Northrop Grumman Secures $235 Million Contract for Next Generation OPIR Polar Satellites

Northrop Grumman has been awarded a $235 million contract by the U.S. Space Force’s Space Systems Command for the Next Generation Overhead Persistent Infrared (Next Gen OPIR) polar satellites 1 and 2. This contract brings the total value awarded to Northrop Grumman for the project to over $2.1 billion. The work is expected to be completed by July 25, 2026, and will take place in Redondo Beach, California.

This is not the first contract that Northrop Grumman has received for the Next Gen OPIR polar satellites. In 2020, they were awarded a contract worth up to $2.37 billion. The Space Force’s fiscal 2024 budget has removed funding for one of the three planned geosynchronous orbit (GEO) Next Gen OPIR missile warning satellites by Lockheed Martin. Instead, the Space Force believes that having a band of smaller satellites in lower orbits will make it more difficult for adversaries to target them and improve deterrence against missile attacks.

The fiscal 2024 request for the Next Gen OPIR GEO satellites is around $720 million, a reduction of over $975 million from last year’s appropriation. On the other hand, the fiscal 2024 request for Next Gen OPIR Polar is about $1 billion. The House has approved the elimination of the third Next Gen OPIR GEO satellite in the fiscal 2024 defense appropriations bill but wants further analysis on how this will affect DoD’s Nuclear Command, Control, and Communications mission.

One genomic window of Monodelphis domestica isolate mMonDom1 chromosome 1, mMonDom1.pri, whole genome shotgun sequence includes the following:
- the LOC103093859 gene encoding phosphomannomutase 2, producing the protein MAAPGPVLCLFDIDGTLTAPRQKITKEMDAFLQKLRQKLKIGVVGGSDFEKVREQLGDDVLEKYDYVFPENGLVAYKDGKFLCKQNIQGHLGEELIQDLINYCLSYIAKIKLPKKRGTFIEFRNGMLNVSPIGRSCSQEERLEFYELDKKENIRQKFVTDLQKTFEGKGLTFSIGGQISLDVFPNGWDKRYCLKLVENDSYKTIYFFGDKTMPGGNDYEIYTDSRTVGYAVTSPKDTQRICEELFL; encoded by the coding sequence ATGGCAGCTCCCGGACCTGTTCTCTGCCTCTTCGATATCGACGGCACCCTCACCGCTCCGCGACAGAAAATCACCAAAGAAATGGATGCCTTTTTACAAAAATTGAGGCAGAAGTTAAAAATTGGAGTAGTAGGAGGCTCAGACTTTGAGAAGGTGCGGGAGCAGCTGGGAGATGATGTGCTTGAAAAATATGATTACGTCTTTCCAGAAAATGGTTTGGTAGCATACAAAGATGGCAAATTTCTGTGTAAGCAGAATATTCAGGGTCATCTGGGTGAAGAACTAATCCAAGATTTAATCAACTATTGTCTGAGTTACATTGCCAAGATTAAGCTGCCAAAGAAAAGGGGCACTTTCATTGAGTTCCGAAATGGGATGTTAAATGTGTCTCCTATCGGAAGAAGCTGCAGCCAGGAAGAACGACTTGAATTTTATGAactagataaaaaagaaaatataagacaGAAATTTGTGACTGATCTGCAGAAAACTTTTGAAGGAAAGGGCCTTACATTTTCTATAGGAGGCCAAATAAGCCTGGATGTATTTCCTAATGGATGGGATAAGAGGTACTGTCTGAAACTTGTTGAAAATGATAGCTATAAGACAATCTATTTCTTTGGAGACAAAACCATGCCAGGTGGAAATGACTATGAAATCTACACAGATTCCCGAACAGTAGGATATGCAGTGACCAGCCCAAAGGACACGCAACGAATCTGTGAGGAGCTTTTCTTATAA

In March of last year, Northrop Grumman announced its partnership with Ball Aerospace to design and develop the two polar highly elliptical orbit satellite payloads. These satellites will track ballistic and hypersonic missiles over the Northern Hemisphere. The company has stated that the broad coverage over the polar region offers the highest probability of spotting potential missile launches. The Next Gen OPIR Polar satellites can identify the infrared heat signatures of incoming threats and transmit this mission data to the ground, allowing decision-makers to make informed decisions. The communication system also has resiliency features that reduce vulnerabilities to counter-space and cyberattacks.